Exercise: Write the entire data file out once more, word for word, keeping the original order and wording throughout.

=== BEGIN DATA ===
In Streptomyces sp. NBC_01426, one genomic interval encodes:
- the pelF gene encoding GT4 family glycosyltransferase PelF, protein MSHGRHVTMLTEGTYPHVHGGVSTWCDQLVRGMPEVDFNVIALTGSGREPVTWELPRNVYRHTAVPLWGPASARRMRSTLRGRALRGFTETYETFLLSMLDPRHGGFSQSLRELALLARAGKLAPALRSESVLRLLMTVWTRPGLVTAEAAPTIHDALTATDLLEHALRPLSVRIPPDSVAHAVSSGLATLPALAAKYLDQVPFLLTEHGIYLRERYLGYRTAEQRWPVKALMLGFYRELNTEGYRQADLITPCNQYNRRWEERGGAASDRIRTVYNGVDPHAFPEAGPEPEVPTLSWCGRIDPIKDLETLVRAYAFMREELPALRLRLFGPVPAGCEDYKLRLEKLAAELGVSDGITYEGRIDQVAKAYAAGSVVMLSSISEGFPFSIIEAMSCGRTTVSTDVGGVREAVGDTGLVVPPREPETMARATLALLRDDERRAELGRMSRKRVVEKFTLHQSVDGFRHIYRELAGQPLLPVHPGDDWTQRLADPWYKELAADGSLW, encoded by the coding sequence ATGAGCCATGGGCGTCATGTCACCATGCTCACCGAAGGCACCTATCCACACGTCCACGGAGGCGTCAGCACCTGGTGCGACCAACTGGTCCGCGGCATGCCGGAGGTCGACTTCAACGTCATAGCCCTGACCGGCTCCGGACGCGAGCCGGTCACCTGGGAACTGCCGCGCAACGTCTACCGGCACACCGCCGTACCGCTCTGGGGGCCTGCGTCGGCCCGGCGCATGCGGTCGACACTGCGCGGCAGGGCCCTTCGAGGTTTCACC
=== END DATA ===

In Streptomyces sp. NBC_01426, one genomic interval encodes:
- the pelF gene encoding GT4 family glycosyltransferase PelF, protein MSHGRHVTMLTEGTYPHVHGGVSTWCDQLVRGMPEVDFNVIALTGSGREPVTWELPRNVYRHTAVPLWGPASARRMRSTLRGRALRGFTETYETFLLSMLDPRHGGFSQSLRELALLARAGKLAPALRSESVLRLLMTVWTRPGLVTAEAAPTIHDALTATDLLEHALRPLSVRIPPDSVAHAVSSGLATLPALAAKYLDQVPFLLTEHGIYLRERYLGYRTAEQRWPVKALMLGFYRELNTEGYRQADLITPCNQYNRRWEERGGAASDRIRTVYNGVDPHAFPEAGPEPEVPTLSWCGRIDPIKDLETLVRAYAFMREELPALRLRLFGPVPAGCEDYKLRLEKLAAELGVSDGITYEGRIDQVAKAYAAGSVVMLSSISEGFPFSIIEAMSCGRTTVSTDVGGVREAVGDTGLVVPPREPETMARATLALLRDDERRAELGRMSRKRVVEKFTLHQSVDGFRHIYRELAGQPLLPVHPGDDWTQRLADPWYKELAADGSLW, encoded by the coding sequence ATGAGCCATGGGCGTCATGTCACCATGCTCACCGAAGGCACCTATCCACACGTCCACGGAGGCGTCAGCACCTGGTGCGACCAACTGGTCCGCGGCATGCCGGAGGTCGACTTCAACGTCATAGCCCTGACCGGCTCCGGACGCGAGCCGGTCACCTGGGAACTGCCGCGCAACGTCTACCGGCACACCGCCGTACCGCTCTGGGGGCCTGCGTCGGCCCGGCGCATGCGGTCGACACTGCGCGGCAGGGCCCTTCGAGGTTTCACC